And the thing is, it isn't even necessary for Javert to be the one to go undercover -- it's a pretty simple assignment. Literally all he does is help them lift a few boards, then says, "I'll go spy on the government" and disappears. Surely this task could have been delegated to someone other than the most famous policeman in France. That's like Robocop putting on heels and trying to stage a prostitution sting.

But Javert does it himself, and, unsurprisingly, he gets recognized the instant one of the rebels gets a good look at his face.

"... merde ..."

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Blade -- Deacon Frost Wants to Turn Mankind into Vampires (Cutting off His Food Supply)

The scheme:

In the first film of the Wesley Snipes kung fu vampire franchise, Deacon Frost, an evil vampire lord that refuses to button his shirt, is a member of the Shadow Council, an ancient group of throat biters who believe that vampires should coexist with humans. However, Frost doesn't agree with that viewpoint, so he launches an evil scheme that involves performing a ritual to turn everyone on Earth into vampires, because Daybreakers hadn't come out yet to show him what a shitty idea that is.

And he looks like a man that knows a thing or two about shitty ideas.

But wait a second ...

If everyone on the planet is a vampire, what the hell are they going to eat?

The film establishes that vampires specifically need human blood to survive, because their own blood can't sustain hemoglobin and no other type of blood is a close enough match. That means they literally can't eat anything else -- they can't feed on each other, and they can't just get a table at Sizzler once there are no more humans around.

The Shadow Council doesn't coexist with humans because centuries of life has turned them into a bunch of peace-loving hippies. They do it because vampires depend on human beings for their very survival, and humans are capable of organizing a substantial resistance. If cows suddenly developed the ability to burst into our homes while we were sleeping and hammer splintery wooden daggers into our chests, we would probably have to negotiate a more careful relationship with them, too.

It's actually just an elaborate scheme to promote veganism.

Also, vampires are immortal. Frost and his henchmen can't treat the issue with an "I'll be dead by then, so who cares?" mentality like global warming or the coming ice age, because they will be around to see it happen. The food supply will gradually decrease as the size of the population remains the same, leaving billions of vampires to die a slow, agonizing death from starvation. You'd think immortals wouldn't have such a short-term view of things.

GoldenEye & Under Siege 2: Dark Territory -- The Villains Make a Fortune on a Terrorist Attack (Which Will Render Their Money Worthless)

The scheme:

1995 saw the release of both GoldenEye and Under Siege 2: Dark Territory, one of which marked James Bond's return to the screen after a long absence, while the other marked Steven Seagal's return to the screen after eating an entire pan of baked macaroni at Piccadilly Cafeteria. Both films feature a villain planning to launch a terrorist strike with computers and a satellite, adding more fuel to the long-standing belief that Hollywood doesn't completely understand how either of those things work.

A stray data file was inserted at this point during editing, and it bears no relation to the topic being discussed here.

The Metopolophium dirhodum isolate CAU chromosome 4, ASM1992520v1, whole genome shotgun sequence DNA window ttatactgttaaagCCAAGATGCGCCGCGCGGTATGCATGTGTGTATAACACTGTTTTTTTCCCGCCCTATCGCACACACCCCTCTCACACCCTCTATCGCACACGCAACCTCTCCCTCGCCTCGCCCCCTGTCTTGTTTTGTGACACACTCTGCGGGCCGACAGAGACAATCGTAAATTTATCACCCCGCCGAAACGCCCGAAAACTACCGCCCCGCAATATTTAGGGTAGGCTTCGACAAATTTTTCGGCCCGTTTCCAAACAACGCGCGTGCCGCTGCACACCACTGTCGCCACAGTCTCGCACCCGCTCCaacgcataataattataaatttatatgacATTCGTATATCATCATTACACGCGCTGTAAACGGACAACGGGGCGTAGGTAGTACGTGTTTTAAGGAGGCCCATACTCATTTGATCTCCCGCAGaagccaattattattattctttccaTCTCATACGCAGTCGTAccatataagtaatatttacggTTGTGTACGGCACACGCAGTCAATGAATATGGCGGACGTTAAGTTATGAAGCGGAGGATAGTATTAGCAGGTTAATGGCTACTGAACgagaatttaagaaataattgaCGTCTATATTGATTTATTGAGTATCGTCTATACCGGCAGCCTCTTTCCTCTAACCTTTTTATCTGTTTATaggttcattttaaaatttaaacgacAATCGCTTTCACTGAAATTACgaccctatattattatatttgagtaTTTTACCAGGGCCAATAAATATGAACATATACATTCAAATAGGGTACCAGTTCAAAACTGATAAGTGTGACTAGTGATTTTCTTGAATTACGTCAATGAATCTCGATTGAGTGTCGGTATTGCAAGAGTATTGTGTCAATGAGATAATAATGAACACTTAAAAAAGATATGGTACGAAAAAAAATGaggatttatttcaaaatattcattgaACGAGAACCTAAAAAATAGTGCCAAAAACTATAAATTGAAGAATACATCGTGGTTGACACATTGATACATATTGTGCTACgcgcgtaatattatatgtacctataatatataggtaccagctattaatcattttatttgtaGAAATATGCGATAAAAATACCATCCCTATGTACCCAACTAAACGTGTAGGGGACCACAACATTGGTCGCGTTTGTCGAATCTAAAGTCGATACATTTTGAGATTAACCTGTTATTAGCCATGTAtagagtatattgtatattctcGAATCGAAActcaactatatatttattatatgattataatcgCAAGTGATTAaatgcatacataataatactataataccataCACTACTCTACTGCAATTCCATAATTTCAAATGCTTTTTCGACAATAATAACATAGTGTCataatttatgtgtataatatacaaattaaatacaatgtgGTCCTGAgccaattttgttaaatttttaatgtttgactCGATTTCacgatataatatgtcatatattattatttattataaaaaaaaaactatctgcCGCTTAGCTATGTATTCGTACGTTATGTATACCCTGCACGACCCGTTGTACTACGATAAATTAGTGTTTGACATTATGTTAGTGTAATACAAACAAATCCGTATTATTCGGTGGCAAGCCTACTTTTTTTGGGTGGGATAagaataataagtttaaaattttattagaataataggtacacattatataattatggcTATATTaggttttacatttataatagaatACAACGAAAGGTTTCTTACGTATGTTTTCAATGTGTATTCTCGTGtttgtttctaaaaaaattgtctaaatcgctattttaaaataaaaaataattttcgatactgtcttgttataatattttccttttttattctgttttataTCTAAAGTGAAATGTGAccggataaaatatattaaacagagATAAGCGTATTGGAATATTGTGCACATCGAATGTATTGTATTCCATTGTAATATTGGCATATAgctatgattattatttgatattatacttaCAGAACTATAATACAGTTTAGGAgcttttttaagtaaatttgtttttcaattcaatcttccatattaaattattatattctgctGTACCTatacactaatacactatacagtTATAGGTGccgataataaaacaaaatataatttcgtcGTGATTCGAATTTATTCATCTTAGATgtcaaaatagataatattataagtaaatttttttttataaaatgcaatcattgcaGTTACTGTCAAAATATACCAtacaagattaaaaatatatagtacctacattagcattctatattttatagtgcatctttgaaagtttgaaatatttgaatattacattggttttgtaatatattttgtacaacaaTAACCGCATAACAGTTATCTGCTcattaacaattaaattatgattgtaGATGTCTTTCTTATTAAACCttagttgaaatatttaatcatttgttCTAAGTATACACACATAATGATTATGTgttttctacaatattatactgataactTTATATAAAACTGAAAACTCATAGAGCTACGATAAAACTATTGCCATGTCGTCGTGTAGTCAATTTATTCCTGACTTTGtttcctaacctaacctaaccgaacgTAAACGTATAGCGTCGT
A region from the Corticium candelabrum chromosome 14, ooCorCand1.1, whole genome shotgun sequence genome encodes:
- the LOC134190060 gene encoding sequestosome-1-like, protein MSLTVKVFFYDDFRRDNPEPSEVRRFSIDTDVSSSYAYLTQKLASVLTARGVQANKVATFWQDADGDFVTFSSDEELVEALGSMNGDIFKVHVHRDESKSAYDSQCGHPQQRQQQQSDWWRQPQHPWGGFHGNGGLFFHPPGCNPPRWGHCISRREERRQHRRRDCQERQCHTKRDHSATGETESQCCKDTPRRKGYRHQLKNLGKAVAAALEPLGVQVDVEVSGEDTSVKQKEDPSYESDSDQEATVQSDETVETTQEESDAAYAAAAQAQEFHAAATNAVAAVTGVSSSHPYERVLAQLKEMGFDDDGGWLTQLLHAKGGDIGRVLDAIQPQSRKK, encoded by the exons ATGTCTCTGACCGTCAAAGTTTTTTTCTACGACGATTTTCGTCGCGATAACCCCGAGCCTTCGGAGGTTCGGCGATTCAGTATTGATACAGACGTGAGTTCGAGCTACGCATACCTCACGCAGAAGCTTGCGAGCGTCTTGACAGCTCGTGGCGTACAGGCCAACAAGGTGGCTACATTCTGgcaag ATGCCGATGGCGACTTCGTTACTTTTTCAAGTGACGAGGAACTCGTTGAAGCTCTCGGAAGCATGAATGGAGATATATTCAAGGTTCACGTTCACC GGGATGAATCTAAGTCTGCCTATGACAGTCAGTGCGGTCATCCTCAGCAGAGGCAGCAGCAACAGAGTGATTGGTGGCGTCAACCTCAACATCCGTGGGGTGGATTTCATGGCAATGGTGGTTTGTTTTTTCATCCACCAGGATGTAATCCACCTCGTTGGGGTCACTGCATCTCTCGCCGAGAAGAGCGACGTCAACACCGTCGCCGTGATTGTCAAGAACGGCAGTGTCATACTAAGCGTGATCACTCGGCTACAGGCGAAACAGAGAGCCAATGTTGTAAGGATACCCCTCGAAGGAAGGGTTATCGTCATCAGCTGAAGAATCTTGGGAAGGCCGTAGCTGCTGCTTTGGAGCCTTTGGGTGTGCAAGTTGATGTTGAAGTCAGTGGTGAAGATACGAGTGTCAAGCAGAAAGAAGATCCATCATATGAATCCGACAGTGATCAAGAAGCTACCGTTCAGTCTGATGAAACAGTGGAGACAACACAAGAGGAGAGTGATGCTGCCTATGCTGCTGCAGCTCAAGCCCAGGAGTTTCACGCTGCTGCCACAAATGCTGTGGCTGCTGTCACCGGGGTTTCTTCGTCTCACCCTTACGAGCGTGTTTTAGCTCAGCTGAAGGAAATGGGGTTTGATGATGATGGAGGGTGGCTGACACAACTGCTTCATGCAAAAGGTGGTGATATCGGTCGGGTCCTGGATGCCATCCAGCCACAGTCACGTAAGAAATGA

In Under Siege 2, Travis Dane is paid $1 billion by Middle Eastern terrorists to hijack a military satellite particle weapon and fire it at a nuclear reactor hidden beneath the Pentagon, triggering an explosion that will wipe out the entire eastern seaboard. He intends to do this with a CD-ROM.

No, seriously.

In GoldenEye, Alec Trevelyan aims to hack into the Bank of England and steal all their funds electronically. Immediately afterward, he will use the GoldenEye satellite to send an electromagnetic pulse through London, erasing all of their financial records and sending the country into chaos (and neatly covering his theft, to boot).

"OK, Nightcrawler, put in the CD-ROM."

But wait a second ...

In both movies, the villains are getting paid in the currency of a nation whose economy is about to be completely annihilated by their actions, effectively reducing their ill-gotten fortunes to valueless stacks of colorful paper.

Dane's plan to nuke Washington, D.C. would instantly vaporize most of the government and leave a third of the United States totally uninhabitable. It is safe to assume that the value of the dollar would take a catastrophic plunge, much like Steven Seagal himself in Executive Decision. Now this makes sense from the point of view of the terrorists who hired Dane -- they just want to see the US destroyed. But Dane is getting paid in the currency he's about to render useless -- when the money is transferred to his account, you can clearly see that he's getting tossed one billion American dollars to destroy the only nation capable of honoring their value:

His lack of foresight is apparently deafening.

Alec Trevelyan makes the same mistake. It does no good to loot the Bank of England if you're going to erase Great Britain's entire financial history 30 minutes later. It's going to be difficult to convince people to deal in pounds sterling if there's no record of the damnn things being worth anything. That's like stealing a bunch of Picasso paintings and then Men-In-Black-ing Picasso from everyone's memory.